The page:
MCC suspends US$671,000 Electricity Contract in Sierra Leone
October 9, 2017 By Abu-bakarr Sheriff
The Millennium Challenge Corporation (MCC) has sanctioned a suspension of a whooping electricity contract between the MCC Unit in Sierra Leone and SMEC.
SMEC is an Australian-based company that provides engineering services throughout the world. Among its many clients is the MCC, who in March this year awarded a US$671,000 contract to SMEC for consultancy services for the assessment and business planning activities of the Electricity Generation and Transmission Company in Sierra Leone.
According to Devex news, the Australian-based company, which is one of the world’s largest engineering services for aid and development projects, and four of its subsidiaries, have been debarred by the World Bank for 108 months collectively for bribery and misrepresentation in its South Asia projects.
The announcement was reportedly made last Thursday, with the World Bank revealing that the five SMEC subsidiaries made inappropriate payments in relation to World Bank-financed projects in Sri Lanka and Bangladesh, as well as misrepresentations to meet bidding requirements under World Bank-financed projects in Sri Lanka and India.
It is not immediately known if SMEC employed a similar move to secure its lucrative contract here in Sierra Leone with the MCCU with regards consultancy services offered to the Electricity Generation and Transmission Company.
When Concord Times contacted officials at the MCC Unit office in Freetown, a certain William Freeman, who identified himself as Information Officer, was circumspect to speak about the issue. He instead provided the contact of one Laura Allen, Press Secretary in the Office of Congressional and Public Affairs/Millennium Challenge Corporation, whom he said would be in a better position to answer our inquiry.
In an email correspondence, Concord Times requested Ms. Allen to confirm whether the US government and by extension MCC is investigating the contract between SMEC and the MCC Unit in Freetown in respect of activities relating to the Electricity Generation and Transmission Company.
Ms. Allen replied that, “MCC takes allegations of and proven examples of fraud or corruption extremely seriously. MCC is reviewing the situation with its partners at the Millennium Challenge Coordinating Unit in Sierra Leone. MCC has informed MCCU that payments to the firm under the current contract are to be temporarily suspended while MCC reviews the situation. MCC is also informing all Millennium Challenge Accounts and their respective Procurement Agents of the debarment, and that no new contracts are to be signed with the firm for the duration of the debarment.”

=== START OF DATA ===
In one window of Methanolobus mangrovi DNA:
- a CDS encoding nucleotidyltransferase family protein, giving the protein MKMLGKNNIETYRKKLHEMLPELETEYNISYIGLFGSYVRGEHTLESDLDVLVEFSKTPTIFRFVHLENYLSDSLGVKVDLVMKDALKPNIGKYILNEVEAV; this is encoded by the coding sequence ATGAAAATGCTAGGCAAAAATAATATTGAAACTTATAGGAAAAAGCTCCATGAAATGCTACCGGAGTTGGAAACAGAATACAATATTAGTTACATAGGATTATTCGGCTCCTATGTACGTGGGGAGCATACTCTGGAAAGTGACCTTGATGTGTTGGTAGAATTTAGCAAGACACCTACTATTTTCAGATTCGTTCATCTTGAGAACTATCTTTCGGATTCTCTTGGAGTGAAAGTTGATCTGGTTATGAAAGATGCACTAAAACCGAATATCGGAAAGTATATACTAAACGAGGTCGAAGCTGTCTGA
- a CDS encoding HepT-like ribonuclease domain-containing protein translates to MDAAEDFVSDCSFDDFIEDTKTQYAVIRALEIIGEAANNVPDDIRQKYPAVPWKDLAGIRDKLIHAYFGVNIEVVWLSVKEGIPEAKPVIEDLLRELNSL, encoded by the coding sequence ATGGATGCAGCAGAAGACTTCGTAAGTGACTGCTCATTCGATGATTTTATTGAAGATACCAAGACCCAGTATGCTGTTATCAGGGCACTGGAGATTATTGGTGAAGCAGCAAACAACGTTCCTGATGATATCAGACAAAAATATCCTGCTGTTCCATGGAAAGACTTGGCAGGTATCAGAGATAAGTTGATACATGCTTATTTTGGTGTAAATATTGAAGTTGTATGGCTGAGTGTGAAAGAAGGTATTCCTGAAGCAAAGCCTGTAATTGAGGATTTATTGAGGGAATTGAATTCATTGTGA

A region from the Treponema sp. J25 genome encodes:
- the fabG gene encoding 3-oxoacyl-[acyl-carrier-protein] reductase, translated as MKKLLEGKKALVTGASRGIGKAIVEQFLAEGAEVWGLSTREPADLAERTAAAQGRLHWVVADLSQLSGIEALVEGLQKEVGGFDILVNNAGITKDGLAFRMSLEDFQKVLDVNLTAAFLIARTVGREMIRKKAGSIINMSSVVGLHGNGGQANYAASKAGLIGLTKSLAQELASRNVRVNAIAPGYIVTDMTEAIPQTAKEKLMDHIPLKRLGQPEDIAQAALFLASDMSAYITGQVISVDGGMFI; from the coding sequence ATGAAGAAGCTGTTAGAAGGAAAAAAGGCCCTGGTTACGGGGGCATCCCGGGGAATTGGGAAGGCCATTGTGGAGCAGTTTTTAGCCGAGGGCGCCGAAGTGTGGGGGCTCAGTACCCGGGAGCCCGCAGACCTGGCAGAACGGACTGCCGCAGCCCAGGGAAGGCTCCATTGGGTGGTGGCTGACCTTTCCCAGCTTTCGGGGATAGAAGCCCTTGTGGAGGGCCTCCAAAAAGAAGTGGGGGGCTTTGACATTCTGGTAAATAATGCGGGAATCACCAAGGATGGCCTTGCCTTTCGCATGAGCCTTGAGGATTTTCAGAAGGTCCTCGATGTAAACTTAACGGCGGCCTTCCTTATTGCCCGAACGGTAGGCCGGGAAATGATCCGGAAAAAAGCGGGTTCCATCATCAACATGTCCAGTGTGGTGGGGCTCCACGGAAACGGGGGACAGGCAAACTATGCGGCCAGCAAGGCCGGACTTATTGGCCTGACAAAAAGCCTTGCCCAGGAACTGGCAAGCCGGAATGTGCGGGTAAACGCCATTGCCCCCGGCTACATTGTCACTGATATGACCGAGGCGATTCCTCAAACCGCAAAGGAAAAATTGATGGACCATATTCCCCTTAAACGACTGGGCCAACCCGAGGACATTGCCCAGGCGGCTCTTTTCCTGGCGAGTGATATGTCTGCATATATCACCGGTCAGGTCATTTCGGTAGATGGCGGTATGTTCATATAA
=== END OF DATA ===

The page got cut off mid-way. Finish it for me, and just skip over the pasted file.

She added that the “MCC is contacting its colleagues in the World Bank to seek further details. MCC is also contacting SMEC directly to obtain their explanation of the situation. Based on this information, MCC decides whether the current contract should continue. If MCC or its partner organizations believe there may have been fraud or corruption under the current contract, MCC will inform USAID’s Office of the Inspector General’s Office of Investigation (OIG/I) for possible investigation.”
Although no evidence exist as yet that SMEC may have bagged the lucrative contract in Sierra Leone as a result of improper means, the direct and immediate fallout from World Bank blacklist has seen the MCC move swiftly to halt all payments to SMEC.
“SMEC will be debarred from MCC funded procurements for the duration of its debarment by the World Bank. Paragraph P1.A.1.7 of MCC’s Program Procurement Guidelines states: ‘To foster competition, MCC permits firms and individuals to offer goods, works, and non-consultant services for MCC-funded Projects, except firms and individuals that (i) are declared ineligible by The World Bank for any reason during the period of time that the firm or individual is sanctioned by The World Bank; (ii) are blacklisted by The World Bank; or (iii) are debarred or suspended from participation in procurements funded by the United States Federal Government or otherwise prohibited by applicable United States law or executive order or United States policies, including under any then-existing anti-terrorist policies.”
Meanwhile, the email from Ms. Allen noted that “Implementation of MCC compacts include the establishment by the recipient government of an “Accountable Entity” that takes on the responsibility for hiring and managing contractors and consultants during the implementation of the project; they are usually called Millennium Challenge Accounts (MCAs). In Sierra Leone, the “Accountable Entity” is the Millennium Challenge Coordinating Unit (MCCU).